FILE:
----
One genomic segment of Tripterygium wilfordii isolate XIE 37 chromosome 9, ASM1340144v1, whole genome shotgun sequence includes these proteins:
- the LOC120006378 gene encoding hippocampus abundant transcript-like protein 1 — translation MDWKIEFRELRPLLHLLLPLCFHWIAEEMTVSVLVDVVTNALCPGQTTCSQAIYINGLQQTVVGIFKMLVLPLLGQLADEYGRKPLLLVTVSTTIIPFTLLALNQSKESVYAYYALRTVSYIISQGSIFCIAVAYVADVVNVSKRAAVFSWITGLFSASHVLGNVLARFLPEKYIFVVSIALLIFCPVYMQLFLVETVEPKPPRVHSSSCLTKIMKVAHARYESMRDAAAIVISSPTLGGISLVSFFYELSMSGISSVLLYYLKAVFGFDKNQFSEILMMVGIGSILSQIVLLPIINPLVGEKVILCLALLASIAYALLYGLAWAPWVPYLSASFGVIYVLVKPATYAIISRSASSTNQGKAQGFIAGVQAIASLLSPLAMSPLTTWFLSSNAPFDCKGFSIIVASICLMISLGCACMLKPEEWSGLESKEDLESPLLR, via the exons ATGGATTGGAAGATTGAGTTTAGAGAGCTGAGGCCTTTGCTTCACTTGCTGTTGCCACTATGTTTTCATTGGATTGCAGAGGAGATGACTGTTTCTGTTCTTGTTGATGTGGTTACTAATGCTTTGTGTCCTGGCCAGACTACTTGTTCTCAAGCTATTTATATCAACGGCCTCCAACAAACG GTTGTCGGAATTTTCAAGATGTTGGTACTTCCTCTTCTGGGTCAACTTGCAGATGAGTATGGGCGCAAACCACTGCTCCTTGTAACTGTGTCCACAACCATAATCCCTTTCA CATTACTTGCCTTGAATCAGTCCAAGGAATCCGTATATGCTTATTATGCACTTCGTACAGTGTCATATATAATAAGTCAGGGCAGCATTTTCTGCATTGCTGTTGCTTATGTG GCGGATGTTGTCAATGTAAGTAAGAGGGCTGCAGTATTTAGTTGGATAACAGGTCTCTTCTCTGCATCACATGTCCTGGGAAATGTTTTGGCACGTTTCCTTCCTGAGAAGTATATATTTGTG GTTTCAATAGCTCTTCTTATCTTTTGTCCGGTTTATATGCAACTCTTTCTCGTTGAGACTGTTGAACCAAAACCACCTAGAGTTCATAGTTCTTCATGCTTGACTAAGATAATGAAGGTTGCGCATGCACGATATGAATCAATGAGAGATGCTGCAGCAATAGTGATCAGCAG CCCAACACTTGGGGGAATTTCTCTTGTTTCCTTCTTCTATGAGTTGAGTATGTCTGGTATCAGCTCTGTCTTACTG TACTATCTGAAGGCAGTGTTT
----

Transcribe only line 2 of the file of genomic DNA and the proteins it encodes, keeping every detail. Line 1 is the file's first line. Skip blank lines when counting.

- the LOC120006378 gene encoding hippocampus abundant transcript-like protein 1 — translation MDWKIEFRELRPLLHLLLPLCFHWIAEEMTVSVLVDVVTNALCPGQTTCSQAIYINGLQQTVVGIFKMLVLPLLGQLADEYGRKPLLLVTVSTTIIPFTLLALNQSKESVYAYYALRTVSYIISQGSIFCIAVAYVADVVNVSKRAAVFSWITGLFSASHVLGNVLARFLPEKYIFVVSIALLIFCPVYMQLFLVETVEPKPPRVHSSSCLTKIMKVAHARYESMRDAAAIVISSPTLGGISLVSFFYELSMSGISSVLLYYLKAVFGFDKNQFSEILMMVGIGSILSQIVLLPIINPLVGEKVILCLALLASIAYALLYGLAWAPWVPYLSASFGVIYVLVKPATYAIISRSASSTNQGKAQGFIAGVQAIASLLSPLAMSPLTTWFLSSNAPFDCKGFSIIVASICLMISLGCACMLKPEEWSGLESKEDLESPLLR, via the exons ATGGATTGGAAGATTGAGTTTAGAGAGCTGAGGCCTTTGCTTCACTTGCTGTTGCCACTATGTTTTCATTGGATTGCAGAGGAGATGACTGTTTCTGTTCTTGTTGATGTGGTTACTAATGCTTTGTGTCCTGGCCAGACTACTTGTTCTCAAGCTATTTATATCAACGGCCTCCAACAAACG GTTGTCGGAATTTTCAAGATGTTGGTACTTCCTCTTCTGGGTCAACTTGCAGATGAGTATGGGCGCAAACCACTGCTCCTTGTAACTGTGTCCACAACCATAATCCCTTTCA CATTACTTGCCTTGAATCAGTCCAAGGAATCCGTATATGCTTATTATGCACTTCGTACAGTGTCATATATAATAAGTCAGGGCAGCATTTTCTGCATTGCTGTTGCTTATGTG GCGGATGTTGTCAATGTAAGTAAGAGGGCTGCAGTATTTAGTTGGATAACAGGTCTCTTCTCTGCATCACATGTCCTGGGAAATGTTTTGGCACGTTTCCTTCCTGAGAAGTATATATTTGTG GTTTCAATAGCTCTTCTTATCTTTTGTCCGGTTTATATGCAACTCTTTCTCGTTGAGACTGTTGAACCAAAACCACCTAGAGTTCATAGTTCTTCATGCTTGACTAAGATAATGAAGGTTGCGCATGCACGATATGAATCAATGAGAGATGCTGCAGCAATAGTGATCAGCAG CCCAACACTTGGGGGAATTTCTCTTGTTTCCTTCTTCTATGAGTTGAGTATGTCTGGTATCAGCTCTGTCTTACTG TACTATCTGAAGGCAGTGTTT